China Screens First Gay Film in Wide Release

Looking for Rohmer

Looking for Rohmer has made LGBT history in China.

The French-Chinese co-production — about a dancer (Han Geng) mourning his friend Rohmer (Jérémie Elkaim), who died in an avalanche — premiered Friday, becoming the first film with a central gay storyline to be released in the Asian nation.

The film may be a victory for representation, but some were underwhelmed by its impact. Looking for Rohmer received mixed reviews, Sixth Tone reports. A reporter at a Shanghai screening said only three people — all gay men — were in attendance on opening night.

One viewer, a 35-year-old consultant, claimed the film was more art-house than "gay," as the references to the characters' identities were subtle. Physical contact between them was limited to a back rub and hand-holding, cues that "might go unnoticed by straight moviegoers," Sixth Tone notes.

The road to the film's release was a long one. Originally titled Seek McCartney, it was completed in Paris in March 2015, after which it was submitted to Chinese media regulators for review. Due to China's ban on gay media content, the film's future was uncertain. "A film has her own fate, so we can just pray," the director, Wang Chao, wrote on Weibo, a Twitter-like platform, at the time. 

Chao did not reveal if the final version of Looking for Rohmer was censored. But its short runtime of 83 minutes has sparked fan speculation of cuts on social media. China's State Administration of Press, Publication, Radio, Film, and Television (SAPPRFT) determines if and when films get released. It may censor or ban content it finds objectionable, which has historically included gay themes.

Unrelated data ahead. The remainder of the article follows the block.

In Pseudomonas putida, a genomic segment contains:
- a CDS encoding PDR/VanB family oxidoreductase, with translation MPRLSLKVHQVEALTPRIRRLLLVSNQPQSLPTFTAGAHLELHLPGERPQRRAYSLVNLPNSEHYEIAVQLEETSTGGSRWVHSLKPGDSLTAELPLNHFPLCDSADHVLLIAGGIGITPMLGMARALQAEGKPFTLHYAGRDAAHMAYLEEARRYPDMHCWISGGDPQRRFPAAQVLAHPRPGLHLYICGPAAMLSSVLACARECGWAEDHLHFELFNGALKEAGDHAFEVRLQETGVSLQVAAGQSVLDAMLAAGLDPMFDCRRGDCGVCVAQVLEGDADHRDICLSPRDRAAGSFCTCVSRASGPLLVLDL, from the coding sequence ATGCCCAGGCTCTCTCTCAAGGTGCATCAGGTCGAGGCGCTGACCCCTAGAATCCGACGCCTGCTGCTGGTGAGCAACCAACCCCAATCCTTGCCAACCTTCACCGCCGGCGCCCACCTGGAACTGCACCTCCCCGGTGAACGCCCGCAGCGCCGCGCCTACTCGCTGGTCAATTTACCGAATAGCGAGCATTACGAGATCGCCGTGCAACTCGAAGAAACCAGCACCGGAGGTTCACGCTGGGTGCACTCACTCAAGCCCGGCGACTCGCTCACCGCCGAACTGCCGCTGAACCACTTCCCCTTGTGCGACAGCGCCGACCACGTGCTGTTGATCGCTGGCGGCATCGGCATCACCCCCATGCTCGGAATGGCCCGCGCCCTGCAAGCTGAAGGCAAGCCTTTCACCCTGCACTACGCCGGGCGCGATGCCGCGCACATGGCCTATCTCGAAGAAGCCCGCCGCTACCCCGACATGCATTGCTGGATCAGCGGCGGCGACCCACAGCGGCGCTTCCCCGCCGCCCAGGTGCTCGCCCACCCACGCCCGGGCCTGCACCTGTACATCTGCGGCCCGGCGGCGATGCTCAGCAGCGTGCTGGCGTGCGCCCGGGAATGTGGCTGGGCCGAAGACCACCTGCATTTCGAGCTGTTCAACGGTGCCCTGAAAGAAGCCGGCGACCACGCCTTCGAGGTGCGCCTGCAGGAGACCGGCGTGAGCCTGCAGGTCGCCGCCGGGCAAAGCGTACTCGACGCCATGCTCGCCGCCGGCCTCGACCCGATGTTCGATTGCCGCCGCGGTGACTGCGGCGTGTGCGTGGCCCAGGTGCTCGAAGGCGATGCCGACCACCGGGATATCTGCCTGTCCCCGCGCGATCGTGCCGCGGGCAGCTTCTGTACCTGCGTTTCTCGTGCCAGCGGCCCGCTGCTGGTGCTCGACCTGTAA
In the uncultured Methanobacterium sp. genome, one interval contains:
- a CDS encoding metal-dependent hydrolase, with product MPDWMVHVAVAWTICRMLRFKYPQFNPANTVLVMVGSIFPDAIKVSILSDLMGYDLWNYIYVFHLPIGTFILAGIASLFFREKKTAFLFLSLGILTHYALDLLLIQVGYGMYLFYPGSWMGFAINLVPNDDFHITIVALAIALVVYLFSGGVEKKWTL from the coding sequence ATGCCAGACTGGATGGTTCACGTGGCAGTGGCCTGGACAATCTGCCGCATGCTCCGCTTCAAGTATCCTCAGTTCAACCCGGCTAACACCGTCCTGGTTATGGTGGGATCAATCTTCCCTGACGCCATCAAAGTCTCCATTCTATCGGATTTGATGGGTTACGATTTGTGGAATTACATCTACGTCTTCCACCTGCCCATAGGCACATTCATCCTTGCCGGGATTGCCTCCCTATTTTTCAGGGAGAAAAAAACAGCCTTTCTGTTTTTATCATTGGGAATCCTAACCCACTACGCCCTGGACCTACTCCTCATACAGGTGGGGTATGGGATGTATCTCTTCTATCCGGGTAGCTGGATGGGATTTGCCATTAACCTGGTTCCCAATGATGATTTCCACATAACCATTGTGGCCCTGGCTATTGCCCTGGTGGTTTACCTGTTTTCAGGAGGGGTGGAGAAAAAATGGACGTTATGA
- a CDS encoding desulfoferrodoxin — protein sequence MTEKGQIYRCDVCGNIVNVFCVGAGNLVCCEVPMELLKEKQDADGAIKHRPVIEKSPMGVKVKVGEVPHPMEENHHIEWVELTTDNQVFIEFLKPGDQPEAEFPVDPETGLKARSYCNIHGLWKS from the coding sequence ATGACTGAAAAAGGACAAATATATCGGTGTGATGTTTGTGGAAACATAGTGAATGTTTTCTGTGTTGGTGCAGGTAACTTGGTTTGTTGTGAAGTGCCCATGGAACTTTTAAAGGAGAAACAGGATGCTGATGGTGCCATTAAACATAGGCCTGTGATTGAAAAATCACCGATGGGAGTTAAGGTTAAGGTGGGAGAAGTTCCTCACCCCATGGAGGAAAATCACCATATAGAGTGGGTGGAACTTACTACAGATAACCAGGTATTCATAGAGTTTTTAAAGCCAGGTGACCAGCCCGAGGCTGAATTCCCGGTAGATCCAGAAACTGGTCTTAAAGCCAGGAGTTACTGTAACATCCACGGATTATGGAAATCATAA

In 2017, SAPPRFT went so far as to ban gay content on online media platforms, but a lawsuit filed earlier this year will force the agency to explain its justification. The issue of gay censorship is currently a hot-button one in China. Weibo announced Friday that it would censor “images, videos, text, and cartoons that were related to pornography, violence, or homosexuality.” But it reversed this decision amid an outline outcry that sparked the hashtag "I am gay."

While there was criticism that Looking for Rohmer wasn't gay enough, there was also praise among some activists for how the film "used clever tactics to avoid excessive censorship," Raymond Phang, cofounder of the ShanghaiPRIDE Film Festival, told Sixth Tone. This understated approach may become a model for other productions seeking to get LGBT storylines past China's media regulators.

Tags: film, China

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